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Afghans, weeks from losing their jobs, wait to hear if they can stay in the U.S.


Two years ago, the U.S. took in tens of thousands of Afghans fleeing their collapsing country in Operation Allies Welcome. They were given a temporary immigration status called humanitarian patrol - parole, allowing them to live and work in the U.S. The program was scheduled to end for many in coming weeks. The Biden administration announced in May it would extend the program to the relief of those 77,000 Afghans who risked their lives working for the U.S. military. But concern is growing as Afghans wait to find out their status. Some are weeks away from losing their jobs. Texas Public Radio's Paul Flahive reports.

UNIDENTIFIED PERSON: (Non-English language spoken).

PAUL FLAHIVE, BYLINE: Men sit with folders and plastic grocery sacks bulging with documents at the Center for Refugee Services in San Antonio. Many of them need help filling out government forms. A new one arrived the week before, asking for updated contact details.


FLAHIVE: Aryan is among the men sitting and waiting to speak with a legal aid. He's one of tens of thousands of Afghan evacuees waiting for his humanitarian parole to be extended. Like everyone we interviewed for this story, he gave his first name because he's worried about the safety of his family. Humanitarian parole gets Aryan food stamps, Medicaid and, most importantly, the ability to work. He's been driving for an app-based food delivery service for months, but he just got a text from them.

ARYAN: (Non-English language spoken).

NIKKIBLA ESAS: Right now he receives a text message from the company that your work authorization is going to expire. Maybe we close your platform.

FLAHIVE: Center translator Nikkibla Esas explains Aryan was told if he can't get the company proof his immigration status is secure, he'll be terminated. This man's work authorization expires on September 21. And in Texas, that means his driver's license will also expire and could take months to renew with new documents, leaving the real possibility that he won't be able to send money back to his wife and child in Afghanistan or afford his rent here.

ARYAN: (Through interpreter) Yes, I worry a lot regarding this issue because I can - I maybe cannot work. So I have a family in Afghanistan. I want to support them. If I don't have a job, I don't have a work. So how can I - I have a lot of expenses here also, in Afghanistan also. So I'm worried, and I'm really concerned about it.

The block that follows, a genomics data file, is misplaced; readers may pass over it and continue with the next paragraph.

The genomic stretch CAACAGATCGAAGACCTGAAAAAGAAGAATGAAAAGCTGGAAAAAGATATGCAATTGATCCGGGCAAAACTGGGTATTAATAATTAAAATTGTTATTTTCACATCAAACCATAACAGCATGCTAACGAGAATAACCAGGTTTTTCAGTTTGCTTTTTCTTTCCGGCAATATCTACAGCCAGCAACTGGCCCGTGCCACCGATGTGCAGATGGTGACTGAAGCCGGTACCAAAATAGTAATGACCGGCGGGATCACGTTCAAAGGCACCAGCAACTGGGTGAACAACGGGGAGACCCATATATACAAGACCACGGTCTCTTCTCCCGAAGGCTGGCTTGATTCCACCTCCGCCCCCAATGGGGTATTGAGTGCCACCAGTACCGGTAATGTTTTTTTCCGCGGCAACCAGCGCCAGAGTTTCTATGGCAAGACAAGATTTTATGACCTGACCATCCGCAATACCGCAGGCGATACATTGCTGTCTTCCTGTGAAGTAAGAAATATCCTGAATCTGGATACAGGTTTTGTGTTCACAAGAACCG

FLAHIVE: A DHS official told NPR they were processing applications and extensions quickly but had little power over how states issue licenses. The state has no expedited process for Afghans.

ALEX KRAUSS: OK. Let me just read through this law one more time and make sure that we didn't miss anything. And then we can sign it.

FLAHIVE: A line to speak to attorney Alex Krauss spills into the lobby. Krauss has been volunteering here since May to help Afghans.

KRAUSS: Some days, I'll be sitting in here, like, and it's just nonstop until the place closes. I think right now it's going to be busy like this for a while, especially if they're sending these letters out.

FLAHIVE: Krauss says it's a complicated process. Afghans who already applied for asylum or for another immigration status were automatically considered for an extension. But thousands of others had to use a form that they described as confusing.

KRAUSS: So you have to select this option that says applying for reentry into the United States. But they're already here.

FLAHIVE: The form is used for many things, including as a request to return from travel abroad.

KRAUSS: And the fact is you wouldn't know that unless you visited one webpage on the immigration services website, right? There's no, like, affirmative thing that they've done to make people know that not only do they need to fill out this form, but they maybe filled it out incorrectly.

MARGARET CONSTANTINO: Please have a seat, sir. Feel free to close the door.

FLAHIVE: Center director Margaret Constantino speaks with Khwari, an evacuee who works for a food preparation business. He likes the job.

KHWARI: No, it's good for me. Now I'm maybe two months. I'm supervisor now. I'm training.

FLAHIVE: He recently got an email from the government that he thinks is important and came to the office to print it off.

CONSTANTINO: Yes. And it says he - if - your automatic extension is for 540 days.

KHWARI: Yes, yes.

CONSTANTINO: So you're not going to lose your job.


FLAHIVE: That's welcome news for a room filled with other men waiting for some indication they belong here. For NPR News, I'm Paul Flahive in San Antonio. Transcript provided by NPR, Copyright NPR.

NPR transcripts are created on a rush deadline by an NPR contractor. This text may not be in its final form and may be updated or revised in the future. Accuracy and availability may vary. The authoritative record of NPR’s programming is the audio record.

Paul Flahive is the technology and entrepreneurship reporter for Texas Public Radio. He has worked in public media across the country, from Iowa City and Chicago to Anchorage and San Antonio.